Implication of pulmonary-systemic flow information in the management of complex presentation of pulmonary arterial hypertension: exploring role of phase contrast MRI technique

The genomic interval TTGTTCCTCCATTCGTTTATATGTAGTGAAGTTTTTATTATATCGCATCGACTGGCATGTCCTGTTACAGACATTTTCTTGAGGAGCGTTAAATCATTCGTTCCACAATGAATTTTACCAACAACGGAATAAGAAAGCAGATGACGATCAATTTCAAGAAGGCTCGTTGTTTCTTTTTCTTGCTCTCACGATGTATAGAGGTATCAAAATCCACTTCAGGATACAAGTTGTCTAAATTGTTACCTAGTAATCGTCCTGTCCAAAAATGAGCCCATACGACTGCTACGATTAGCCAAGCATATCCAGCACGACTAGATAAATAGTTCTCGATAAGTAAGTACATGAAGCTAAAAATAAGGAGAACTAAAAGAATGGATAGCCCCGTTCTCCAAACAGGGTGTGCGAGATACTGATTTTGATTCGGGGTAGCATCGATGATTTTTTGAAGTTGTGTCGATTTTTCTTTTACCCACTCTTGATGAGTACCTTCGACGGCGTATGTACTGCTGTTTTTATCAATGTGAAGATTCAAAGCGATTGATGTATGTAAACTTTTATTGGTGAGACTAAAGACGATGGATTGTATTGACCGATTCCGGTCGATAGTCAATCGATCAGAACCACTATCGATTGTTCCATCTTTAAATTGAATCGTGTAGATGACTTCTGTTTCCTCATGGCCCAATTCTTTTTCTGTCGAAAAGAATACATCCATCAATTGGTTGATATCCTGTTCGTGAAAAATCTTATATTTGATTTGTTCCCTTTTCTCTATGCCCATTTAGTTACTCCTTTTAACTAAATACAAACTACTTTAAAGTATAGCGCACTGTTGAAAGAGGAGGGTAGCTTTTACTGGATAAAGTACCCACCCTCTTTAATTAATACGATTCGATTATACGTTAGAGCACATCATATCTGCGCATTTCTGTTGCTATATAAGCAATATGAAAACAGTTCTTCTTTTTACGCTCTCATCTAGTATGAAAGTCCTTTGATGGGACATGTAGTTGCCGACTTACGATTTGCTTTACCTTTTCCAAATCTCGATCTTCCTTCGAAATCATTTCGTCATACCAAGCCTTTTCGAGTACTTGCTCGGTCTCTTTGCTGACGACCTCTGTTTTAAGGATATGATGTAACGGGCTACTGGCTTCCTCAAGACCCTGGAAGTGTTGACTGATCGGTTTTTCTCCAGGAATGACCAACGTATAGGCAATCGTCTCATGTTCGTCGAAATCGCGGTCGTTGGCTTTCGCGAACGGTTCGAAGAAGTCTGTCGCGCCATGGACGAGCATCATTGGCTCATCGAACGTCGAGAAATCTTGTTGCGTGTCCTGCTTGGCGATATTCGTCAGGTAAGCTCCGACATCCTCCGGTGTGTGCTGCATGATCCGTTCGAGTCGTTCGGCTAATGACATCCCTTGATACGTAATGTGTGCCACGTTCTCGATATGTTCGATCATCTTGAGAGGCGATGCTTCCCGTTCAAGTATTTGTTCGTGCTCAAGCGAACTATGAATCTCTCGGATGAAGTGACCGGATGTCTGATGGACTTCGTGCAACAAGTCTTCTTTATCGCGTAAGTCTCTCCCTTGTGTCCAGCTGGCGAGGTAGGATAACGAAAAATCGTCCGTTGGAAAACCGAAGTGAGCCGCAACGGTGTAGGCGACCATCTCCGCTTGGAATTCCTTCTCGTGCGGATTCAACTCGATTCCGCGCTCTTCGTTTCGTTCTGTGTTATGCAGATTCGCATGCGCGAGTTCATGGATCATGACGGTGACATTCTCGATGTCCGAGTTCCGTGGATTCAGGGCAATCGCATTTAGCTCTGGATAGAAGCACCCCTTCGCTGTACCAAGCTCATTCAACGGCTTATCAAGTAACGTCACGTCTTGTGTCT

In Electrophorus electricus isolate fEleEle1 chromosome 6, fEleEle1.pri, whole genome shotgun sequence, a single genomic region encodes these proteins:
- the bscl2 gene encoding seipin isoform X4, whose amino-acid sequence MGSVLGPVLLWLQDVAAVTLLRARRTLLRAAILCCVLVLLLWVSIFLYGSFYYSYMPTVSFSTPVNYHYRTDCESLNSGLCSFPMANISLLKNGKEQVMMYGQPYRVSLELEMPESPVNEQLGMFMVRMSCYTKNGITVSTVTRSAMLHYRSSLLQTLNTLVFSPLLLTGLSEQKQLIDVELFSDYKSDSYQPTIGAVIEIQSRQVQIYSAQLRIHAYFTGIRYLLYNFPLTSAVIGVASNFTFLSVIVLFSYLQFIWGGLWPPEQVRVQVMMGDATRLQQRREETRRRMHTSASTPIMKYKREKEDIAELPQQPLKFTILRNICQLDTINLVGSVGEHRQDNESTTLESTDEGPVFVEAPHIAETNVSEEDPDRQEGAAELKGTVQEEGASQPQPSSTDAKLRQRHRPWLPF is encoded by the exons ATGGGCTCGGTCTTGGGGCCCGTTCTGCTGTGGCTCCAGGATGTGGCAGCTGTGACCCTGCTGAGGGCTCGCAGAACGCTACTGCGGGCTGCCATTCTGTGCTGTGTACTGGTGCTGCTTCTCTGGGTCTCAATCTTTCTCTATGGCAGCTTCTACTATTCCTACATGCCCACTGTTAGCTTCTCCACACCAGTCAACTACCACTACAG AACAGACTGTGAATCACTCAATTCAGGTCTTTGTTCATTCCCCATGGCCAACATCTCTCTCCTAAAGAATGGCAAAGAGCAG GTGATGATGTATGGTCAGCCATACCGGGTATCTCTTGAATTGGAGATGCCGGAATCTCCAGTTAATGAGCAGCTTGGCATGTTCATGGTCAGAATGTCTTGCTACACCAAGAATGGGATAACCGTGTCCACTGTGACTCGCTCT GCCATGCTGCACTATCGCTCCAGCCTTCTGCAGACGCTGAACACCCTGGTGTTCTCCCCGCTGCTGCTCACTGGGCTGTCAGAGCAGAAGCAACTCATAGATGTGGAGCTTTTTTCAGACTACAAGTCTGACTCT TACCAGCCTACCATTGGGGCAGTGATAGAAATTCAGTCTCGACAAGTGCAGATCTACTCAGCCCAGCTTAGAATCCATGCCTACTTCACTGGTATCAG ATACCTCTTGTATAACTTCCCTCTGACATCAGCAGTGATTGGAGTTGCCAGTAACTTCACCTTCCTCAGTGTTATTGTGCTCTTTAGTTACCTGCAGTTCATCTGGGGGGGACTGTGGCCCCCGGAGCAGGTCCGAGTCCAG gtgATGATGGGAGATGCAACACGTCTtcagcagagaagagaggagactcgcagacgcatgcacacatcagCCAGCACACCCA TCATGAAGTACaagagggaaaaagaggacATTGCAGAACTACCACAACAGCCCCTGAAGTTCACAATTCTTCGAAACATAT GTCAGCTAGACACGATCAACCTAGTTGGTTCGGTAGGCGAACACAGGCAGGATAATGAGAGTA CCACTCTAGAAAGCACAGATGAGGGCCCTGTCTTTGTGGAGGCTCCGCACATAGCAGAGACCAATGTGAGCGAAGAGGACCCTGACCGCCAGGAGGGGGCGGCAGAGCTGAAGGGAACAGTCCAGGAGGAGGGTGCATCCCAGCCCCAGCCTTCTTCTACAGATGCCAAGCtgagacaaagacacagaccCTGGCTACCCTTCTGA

Phase-contrast (PC) cardiovascular magnetic resonance (MR) is an established technique which can measure, non-invasively, all three directional components of the velocities of blood flow relative to all four spatio-temporal dimensions of the heart and great vessels (1-4). The mapping of single component of “time-resolved velocity” directed perpendicularly through a 2D plane is extensively used for clinical measurements of flow volume (1-4). This technique provides measurements of forward, regurgitant and shunt flows in cardiovascular disease (5). Application of the same technology enables evaluation of flow across large aortic collaterals. Thus a measure of shunting between systemic to pulmonary (S-P) circulation or otherwise can be quantitatively obtained. Here we present a clinical example wherein information obtained from PC technique greatly assisted in the better understanding of patho-physiological basis of a uncommon clinical presentation.